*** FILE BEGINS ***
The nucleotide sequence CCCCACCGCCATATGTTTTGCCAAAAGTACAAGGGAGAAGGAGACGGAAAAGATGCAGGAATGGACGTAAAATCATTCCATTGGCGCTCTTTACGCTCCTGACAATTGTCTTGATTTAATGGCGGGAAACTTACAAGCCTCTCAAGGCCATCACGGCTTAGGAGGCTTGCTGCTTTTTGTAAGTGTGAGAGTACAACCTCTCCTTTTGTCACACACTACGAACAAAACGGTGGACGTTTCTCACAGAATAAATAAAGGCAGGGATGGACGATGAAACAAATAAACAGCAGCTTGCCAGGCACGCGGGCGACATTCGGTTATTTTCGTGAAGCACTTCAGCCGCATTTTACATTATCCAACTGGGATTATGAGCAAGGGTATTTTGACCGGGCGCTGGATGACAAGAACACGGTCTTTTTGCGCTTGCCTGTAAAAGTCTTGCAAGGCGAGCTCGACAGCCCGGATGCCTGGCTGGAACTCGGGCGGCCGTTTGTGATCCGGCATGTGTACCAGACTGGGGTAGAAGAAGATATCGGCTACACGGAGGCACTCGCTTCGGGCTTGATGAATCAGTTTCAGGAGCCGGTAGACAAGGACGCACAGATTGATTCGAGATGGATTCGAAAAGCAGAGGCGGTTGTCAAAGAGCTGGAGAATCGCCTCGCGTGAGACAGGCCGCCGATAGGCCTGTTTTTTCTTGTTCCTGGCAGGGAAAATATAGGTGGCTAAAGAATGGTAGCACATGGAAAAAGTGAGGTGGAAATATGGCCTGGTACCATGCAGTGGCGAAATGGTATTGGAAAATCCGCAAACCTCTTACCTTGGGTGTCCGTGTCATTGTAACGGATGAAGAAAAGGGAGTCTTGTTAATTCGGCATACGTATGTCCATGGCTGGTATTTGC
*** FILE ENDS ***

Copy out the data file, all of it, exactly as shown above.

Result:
The nucleotide sequence CCCCACCGCCATATGTTTTGCCAAAAGTACAAGGGAGAAGGAGACGGAAAAGATGCAGGAATGGACGTAAAATCATTCCATTGGCGCTCTTTACGCTCCTGACAATTGTCTTGATTTAATGGCGGGAAACTTACAAGCCTCTCAAGGCCATCACGGCTTAGGAGGCTTGCTGCTTTTTGTAAGTGTGAGAGTACAACCTCTCCTTTTGTCACACACTACGAACAAAACGGTGGACGTTTCTCACAGAATAAATAAAGGCAGGGATGGACGATGAAACAAATAAACAGCAGCTTGCCAGGCACGCGGGCGACATTCGGTTATTTTCGTGAAGCACTTCAGCCGCATTTTACATTATCCAACTGGGATTATGAGCAAGGGTATTTTGACCGGGCGCTGGATGACAAGAACACGGTCTTTTTGCGCTTGCCTGTAAAAGTCTTGCAAGGCGAGCTCGACAGCCCGGATGCCTGGCTGGAACTCGGGCGGCCGTTTGTGATCCGGCATGTGTACCAGACTGGGGTAGAAGAAGATATCGGCTACACGGAGGCACTCGCTTCGGGCTTGATGAATCAGTTTCAGGAGCCGGTAGACAAGGACGCACAGATTGATTCGAGATGGATTCGAAAAGCAGAGGCGGTTGTCAAAGAGCTGGAGAATCGCCTCGCGTGAGACAGGCCGCCGATAGGCCTGTTTTTTCTTGTTCCTGGCAGGGAAAATATAGGTGGCTAAAGAATGGTAGCACATGGAAAAAGTGAGGTGGAAATATGGCCTGGTACCATGCAGTGGCGAAATGGTATTGGAAAATCCGCAAACCTCTTACCTTGGGTGTCCGTGTCATTGTAACGGATGAAGAAAAGGGAGTCTTGTTAATTCGGCATACGTATGTCCATGGCTGGTATTTGC